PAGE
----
March 25, 2021
Central Banks Hold the Line on Accommodation
March 25, 2021
Federal Reserve Board1
While no formal policy meeting occurred in February, Chairman Jerome Powell presented the Federal Reserve’s (Fed) semiannual monetary policy report to Congress. The chairman kept his prepared remarks very consistent with recent Fed language and Federal Open Market Committee (FOMC) press releases. He reiterated that the Fed is committed to maximum employment and price stability in addition to its current monetary policy stance. The next FOMC meeting will be held on March 16-17 and will feature an updated summary of economic projections.
European Central Bank1
The European Central Bank (ECB) also did not hold a formal policy meeting in February. In the upcoming March meeting, analysts expect the ECB to leave policy unchanged. Outside of policy, the ECB’s commentary on the ongoing impact of national lockdowns on economic data will be highly sought. Additionally, investors are paying close attention to any insight the ECB can offer on the European Union’s vaccine rollout and the path of the Eurozone’s economic recovery.
Bank of England1
The Bank of England Monetary Policy Committee (MPC) voted unanimously to maintain the Bank Rate at 0.10% and leave its U.K. government bond purchase program unchanged at its February meeting. The press release noted that fourth quarter gross domestic product (GDP) growth softened as the U.K. reintroduced lockdowns to contain the spread of COVID-19 but markets have remained “resilient.” The committee expects inflation to increase in the spring, although the labor market remains “difficult to interpret.” Consistent with its prior meeting, the MPC projects GDP to increase “rapidly” as the vaccine rollout continues and restrictions are lifted. Looking ahead, the MPC believes current policy is appropriate; however, if the inflation outlook deteriorates the committee “stands ready to take whatever additional action is necessary to achieve its remit.”
MSLF EURO LIQUIDITY FUND (LVNAV)
While the Fund’s asset size and its weighted average maturity (WAM) and weighted average life (WAL) stayed broadly unchanged through the month, there was significant trading activity given the scale of flows and maturities. While our weekly liquidity was maintained at a high level, we were able to trade a number of term assets in some high quality and rare issuers at attractive levels. While we were able to replace some maturing bond assets, much of the term trading was in money market instruments, as we attempted to maintain a WAM in the high 40 days given the potential for increased excess liquidity reducing the term funding needs for European banks and putting pressure on the money market yield curve. However, with higher yields appearing in both U.S. dollar and sterling markets, we believe opportunities in euro market may still be possible, so some of the Fund’s WAM scope has been left to take advantage of these opportunities.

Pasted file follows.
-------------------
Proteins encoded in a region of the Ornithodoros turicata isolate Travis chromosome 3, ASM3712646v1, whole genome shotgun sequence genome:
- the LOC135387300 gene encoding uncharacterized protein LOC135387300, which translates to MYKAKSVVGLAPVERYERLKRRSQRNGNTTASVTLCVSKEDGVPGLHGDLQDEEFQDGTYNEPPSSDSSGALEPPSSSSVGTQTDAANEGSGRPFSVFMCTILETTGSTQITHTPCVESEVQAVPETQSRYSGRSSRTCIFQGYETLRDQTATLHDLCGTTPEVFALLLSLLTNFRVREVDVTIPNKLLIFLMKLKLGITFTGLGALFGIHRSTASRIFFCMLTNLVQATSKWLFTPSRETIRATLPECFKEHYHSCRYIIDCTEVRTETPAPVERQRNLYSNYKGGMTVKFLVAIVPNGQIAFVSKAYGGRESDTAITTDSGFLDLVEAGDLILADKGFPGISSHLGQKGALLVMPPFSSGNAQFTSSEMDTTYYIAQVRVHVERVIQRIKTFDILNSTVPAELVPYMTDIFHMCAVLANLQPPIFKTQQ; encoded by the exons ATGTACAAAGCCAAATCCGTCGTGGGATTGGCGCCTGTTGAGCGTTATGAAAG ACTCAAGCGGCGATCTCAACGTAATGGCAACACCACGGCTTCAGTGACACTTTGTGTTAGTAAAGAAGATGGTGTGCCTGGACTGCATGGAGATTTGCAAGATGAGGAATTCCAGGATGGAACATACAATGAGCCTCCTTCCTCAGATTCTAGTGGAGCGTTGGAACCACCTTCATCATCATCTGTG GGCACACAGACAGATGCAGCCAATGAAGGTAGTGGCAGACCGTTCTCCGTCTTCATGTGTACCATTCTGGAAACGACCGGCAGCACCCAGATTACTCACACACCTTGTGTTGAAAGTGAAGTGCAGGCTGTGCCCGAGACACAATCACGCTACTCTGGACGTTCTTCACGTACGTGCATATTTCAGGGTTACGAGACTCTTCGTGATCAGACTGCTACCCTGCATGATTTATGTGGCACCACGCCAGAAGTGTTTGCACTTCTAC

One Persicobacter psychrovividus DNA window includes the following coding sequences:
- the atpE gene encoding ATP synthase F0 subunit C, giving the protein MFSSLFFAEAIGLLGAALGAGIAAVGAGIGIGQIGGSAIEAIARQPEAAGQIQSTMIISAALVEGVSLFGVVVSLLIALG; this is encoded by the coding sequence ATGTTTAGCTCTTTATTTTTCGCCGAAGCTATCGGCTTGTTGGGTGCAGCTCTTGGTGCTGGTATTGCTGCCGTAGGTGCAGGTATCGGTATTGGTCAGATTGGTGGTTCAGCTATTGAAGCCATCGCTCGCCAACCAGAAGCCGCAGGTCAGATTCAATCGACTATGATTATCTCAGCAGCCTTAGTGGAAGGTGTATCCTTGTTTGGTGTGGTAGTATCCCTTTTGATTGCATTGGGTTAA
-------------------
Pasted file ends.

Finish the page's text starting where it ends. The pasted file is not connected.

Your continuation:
MSLF STERLING LIQUIDITY FUND (LVNAV)
Given the Bank of England MPC meeting in February implying that negative interest rates were highly unlikely in the U.K. for the foreseeable future, and the stronger-than-expected outlook, we anticipated that money market yield curves would soon start to steepen. As such, the Fund was managed through the month to take advantage of some longer-dated levels to keep the WAM around 50 days, but also increasing the amount of shorter-dated liquidity before it was reduced by typical month-end flows. The Fund’s asset size dropped slightly on the month due to these outflows, ending the month at just over £3 billion, which also increased the WAM to 55 days. As yield curves continue to steepen, we expect to be able to continue our strategy of maintaining good levels of liquidity whilst trading some of the higher term levels to maintain our Fund positioning.
MSLF U.S. DOLLAR LIQUIDITY FUND (LVNAV)
On the short end of the curve, an abundance of cash and an increase in reserves pushed three-month LIBOR to all-time lows, setting at 0.17525% on February 19, while clearing levels in the wholesale funding market continue to go through 3 to 5 basis points tighter. With spreads remaining tight and LIBOR and SOFR continuing to grind lower, we maintained our strategy of adding fixed rate investments to the portfolio, seeking to avoid reset risk associated with floating rate notes. Weekly liquidity in our portfolio remains elevated, in excess of 50% throughout the month.
MSLF U.S. DOLLAR TREASURY LIQUIDITY FUND (PUBLIC DEBT CNAV)
During February, yields continued to be under pressure across the curve with one-year Treasury bill yields hitting a new low of 0.07% and SOFR also marking a new low of 0.01%. This contrasts with the long end of the curve where yields pushed much higher during the month. The U.S. Treasury cut bill supply after its quarterly refunding meeting, eliminating two cash management bills from its auction schedule. We expect the continued decline of the Treasury’s cash balances and bill cuts will only pressure short rates further. While a new stimulus package is working its way through Congress, it is uncertain if bill supply will increase in the near term. We continued to buy U.S. Treasury bills and coupons while keeping a fair amount in overnight repos collateralized by U.S. Treasuries. We continue to ensure high levels of liquidity and manage the portfolio to be responsive to changes in market conditions and interest rate levels.
Past performance is not a reliable indicator of future results. The net performance data shown is calculated net of annual fees. The sources for all performance and Index data is Morgan Stanley Investment Management. Please visit our website www.morganstanley.com/im to see the latest performance returns for the fund’s other share classes.
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